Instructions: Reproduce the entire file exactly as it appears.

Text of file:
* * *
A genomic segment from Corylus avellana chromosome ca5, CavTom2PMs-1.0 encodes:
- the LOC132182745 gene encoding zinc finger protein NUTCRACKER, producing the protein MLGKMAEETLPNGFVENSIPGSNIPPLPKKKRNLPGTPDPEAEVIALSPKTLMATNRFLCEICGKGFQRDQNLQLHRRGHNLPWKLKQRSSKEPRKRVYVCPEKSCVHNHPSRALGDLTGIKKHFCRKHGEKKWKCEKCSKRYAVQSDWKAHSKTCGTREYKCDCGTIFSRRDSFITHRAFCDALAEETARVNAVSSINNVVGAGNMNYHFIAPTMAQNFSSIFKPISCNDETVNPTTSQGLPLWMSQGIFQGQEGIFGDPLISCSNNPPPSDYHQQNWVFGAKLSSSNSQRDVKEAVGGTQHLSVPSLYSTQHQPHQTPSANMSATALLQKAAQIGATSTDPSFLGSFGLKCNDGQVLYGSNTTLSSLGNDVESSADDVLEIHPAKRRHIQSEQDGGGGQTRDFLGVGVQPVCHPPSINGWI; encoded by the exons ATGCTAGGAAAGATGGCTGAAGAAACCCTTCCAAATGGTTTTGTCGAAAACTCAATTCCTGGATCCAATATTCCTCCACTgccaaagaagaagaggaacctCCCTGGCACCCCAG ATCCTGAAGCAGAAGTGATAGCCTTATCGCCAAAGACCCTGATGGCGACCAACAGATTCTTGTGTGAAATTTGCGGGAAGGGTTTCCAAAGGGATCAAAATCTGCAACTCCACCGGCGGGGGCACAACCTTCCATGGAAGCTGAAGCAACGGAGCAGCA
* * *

A genomic segment from Corylus avellana chromosome ca5, CavTom2PMs-1.0 encodes:
- the LOC132182745 gene encoding zinc finger protein NUTCRACKER, producing the protein MLGKMAEETLPNGFVENSIPGSNIPPLPKKKRNLPGTPDPEAEVIALSPKTLMATNRFLCEICGKGFQRDQNLQLHRRGHNLPWKLKQRSSKEPRKRVYVCPEKSCVHNHPSRALGDLTGIKKHFCRKHGEKKWKCEKCSKRYAVQSDWKAHSKTCGTREYKCDCGTIFSRRDSFITHRAFCDALAEETARVNAVSSINNVVGAGNMNYHFIAPTMAQNFSSIFKPISCNDETVNPTTSQGLPLWMSQGIFQGQEGIFGDPLISCSNNPPPSDYHQQNWVFGAKLSSSNSQRDVKEAVGGTQHLSVPSLYSTQHQPHQTPSANMSATALLQKAAQIGATSTDPSFLGSFGLKCNDGQVLYGSNTTLSSLGNDVESSADDVLEIHPAKRRHIQSEQDGGGGQTRDFLGVGVQPVCHPPSINGWI; encoded by the exons ATGCTAGGAAAGATGGCTGAAGAAACCCTTCCAAATGGTTTTGTCGAAAACTCAATTCCTGGATCCAATATTCCTCCACTgccaaagaagaagaggaacctCCCTGGCACCCCAG ATCCTGAAGCAGAAGTGATAGCCTTATCGCCAAAGACCCTGATGGCGACCAACAGATTCTTGTGTGAAATTTGCGGGAAGGGTTTCCAAAGGGATCAAAATCTGCAACTCCACCGGCGGGGGCACAACCTTCCATGGAAGCTGAAGCAACGGAGCAGCA